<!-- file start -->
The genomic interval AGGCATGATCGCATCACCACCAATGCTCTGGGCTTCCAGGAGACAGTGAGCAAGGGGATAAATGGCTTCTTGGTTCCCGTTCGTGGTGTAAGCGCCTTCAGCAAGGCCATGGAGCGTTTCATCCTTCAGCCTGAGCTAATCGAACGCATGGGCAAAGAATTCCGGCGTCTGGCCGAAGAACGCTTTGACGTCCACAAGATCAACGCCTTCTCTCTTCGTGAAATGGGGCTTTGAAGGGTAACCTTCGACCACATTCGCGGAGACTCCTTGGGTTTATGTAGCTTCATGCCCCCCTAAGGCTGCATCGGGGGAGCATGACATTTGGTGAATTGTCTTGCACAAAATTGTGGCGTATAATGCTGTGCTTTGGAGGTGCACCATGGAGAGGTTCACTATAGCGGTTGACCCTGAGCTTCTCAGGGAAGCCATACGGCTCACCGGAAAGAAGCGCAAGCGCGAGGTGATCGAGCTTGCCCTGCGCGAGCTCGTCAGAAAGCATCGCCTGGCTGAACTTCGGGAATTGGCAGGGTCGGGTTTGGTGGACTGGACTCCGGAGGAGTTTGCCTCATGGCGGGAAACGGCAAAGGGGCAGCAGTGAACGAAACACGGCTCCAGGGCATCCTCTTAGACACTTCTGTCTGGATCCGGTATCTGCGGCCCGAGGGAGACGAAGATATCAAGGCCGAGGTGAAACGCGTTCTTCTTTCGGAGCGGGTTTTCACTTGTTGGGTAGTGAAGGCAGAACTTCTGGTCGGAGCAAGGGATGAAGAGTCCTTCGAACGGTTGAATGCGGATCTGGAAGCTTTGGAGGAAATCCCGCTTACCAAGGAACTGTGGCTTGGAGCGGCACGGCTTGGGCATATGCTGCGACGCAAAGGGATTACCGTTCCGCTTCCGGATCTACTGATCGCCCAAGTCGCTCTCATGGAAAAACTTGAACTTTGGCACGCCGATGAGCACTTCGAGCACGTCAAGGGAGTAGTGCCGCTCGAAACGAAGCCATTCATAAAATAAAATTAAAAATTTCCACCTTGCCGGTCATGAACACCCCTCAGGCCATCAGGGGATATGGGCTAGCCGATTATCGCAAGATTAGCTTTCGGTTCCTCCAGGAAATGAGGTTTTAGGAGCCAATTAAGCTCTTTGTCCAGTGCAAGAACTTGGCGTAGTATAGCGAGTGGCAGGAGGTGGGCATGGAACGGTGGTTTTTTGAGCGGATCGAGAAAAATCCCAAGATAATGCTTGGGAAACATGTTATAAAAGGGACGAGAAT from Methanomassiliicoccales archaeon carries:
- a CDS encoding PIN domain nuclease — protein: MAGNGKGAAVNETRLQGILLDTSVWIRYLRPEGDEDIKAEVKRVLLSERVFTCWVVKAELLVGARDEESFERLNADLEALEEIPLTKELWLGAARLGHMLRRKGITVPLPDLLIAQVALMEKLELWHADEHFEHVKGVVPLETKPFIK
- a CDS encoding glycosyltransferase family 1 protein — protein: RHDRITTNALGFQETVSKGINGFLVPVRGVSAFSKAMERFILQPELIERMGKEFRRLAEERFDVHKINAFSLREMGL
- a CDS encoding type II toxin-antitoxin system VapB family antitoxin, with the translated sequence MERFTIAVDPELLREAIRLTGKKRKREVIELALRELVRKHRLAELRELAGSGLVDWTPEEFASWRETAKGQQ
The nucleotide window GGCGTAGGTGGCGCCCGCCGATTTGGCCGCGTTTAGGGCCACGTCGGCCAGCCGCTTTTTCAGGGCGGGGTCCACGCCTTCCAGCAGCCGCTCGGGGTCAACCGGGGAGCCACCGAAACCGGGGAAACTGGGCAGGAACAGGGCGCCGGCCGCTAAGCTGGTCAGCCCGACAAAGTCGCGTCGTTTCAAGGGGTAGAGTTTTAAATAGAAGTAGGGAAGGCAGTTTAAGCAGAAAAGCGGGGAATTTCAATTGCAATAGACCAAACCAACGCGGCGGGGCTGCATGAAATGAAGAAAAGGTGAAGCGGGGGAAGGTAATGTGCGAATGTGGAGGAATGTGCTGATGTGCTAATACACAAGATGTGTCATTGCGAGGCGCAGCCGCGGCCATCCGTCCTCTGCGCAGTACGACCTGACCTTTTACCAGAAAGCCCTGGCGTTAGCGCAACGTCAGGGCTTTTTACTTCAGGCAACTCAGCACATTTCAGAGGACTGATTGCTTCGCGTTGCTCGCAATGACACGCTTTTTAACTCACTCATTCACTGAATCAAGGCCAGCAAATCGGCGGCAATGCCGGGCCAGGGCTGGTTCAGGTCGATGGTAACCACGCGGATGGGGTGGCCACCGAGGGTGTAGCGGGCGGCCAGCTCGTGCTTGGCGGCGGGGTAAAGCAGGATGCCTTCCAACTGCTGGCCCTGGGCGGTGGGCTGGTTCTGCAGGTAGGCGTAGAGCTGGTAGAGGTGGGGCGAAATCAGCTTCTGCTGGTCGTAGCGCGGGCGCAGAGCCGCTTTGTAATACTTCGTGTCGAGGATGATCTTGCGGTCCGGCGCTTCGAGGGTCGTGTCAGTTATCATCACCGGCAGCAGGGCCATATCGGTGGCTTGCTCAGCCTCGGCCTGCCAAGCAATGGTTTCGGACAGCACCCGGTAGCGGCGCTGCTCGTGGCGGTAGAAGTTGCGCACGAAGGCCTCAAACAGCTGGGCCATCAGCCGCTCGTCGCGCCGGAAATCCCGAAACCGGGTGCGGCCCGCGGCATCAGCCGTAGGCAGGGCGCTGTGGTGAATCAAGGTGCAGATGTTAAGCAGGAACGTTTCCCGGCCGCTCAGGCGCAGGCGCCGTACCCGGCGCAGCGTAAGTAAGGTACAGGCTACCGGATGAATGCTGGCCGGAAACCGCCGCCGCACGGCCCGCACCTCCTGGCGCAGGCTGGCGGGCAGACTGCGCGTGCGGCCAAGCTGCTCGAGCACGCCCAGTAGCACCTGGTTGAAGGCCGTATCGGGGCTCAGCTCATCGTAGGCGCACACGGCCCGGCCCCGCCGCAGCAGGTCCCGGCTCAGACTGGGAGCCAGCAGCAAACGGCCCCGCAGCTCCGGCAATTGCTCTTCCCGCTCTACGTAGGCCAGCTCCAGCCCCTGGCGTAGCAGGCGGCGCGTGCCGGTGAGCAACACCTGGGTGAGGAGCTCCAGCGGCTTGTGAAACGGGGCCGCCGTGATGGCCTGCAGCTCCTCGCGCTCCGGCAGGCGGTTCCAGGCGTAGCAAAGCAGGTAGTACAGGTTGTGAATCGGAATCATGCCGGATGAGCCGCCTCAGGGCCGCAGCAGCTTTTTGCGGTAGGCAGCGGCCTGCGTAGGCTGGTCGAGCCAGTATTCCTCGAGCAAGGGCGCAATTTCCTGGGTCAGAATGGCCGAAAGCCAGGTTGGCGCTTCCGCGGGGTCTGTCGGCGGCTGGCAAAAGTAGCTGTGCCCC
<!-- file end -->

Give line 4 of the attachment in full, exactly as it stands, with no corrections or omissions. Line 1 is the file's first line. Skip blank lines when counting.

- a CDS encoding type II toxin-antitoxin system VapB family antitoxin, with the translated sequence MERFTIAVDPELLREAIRLTGKKRKREVIELALRELVRKHRLAELRELAGSGLVDWTPEEFASWRETAKGQQ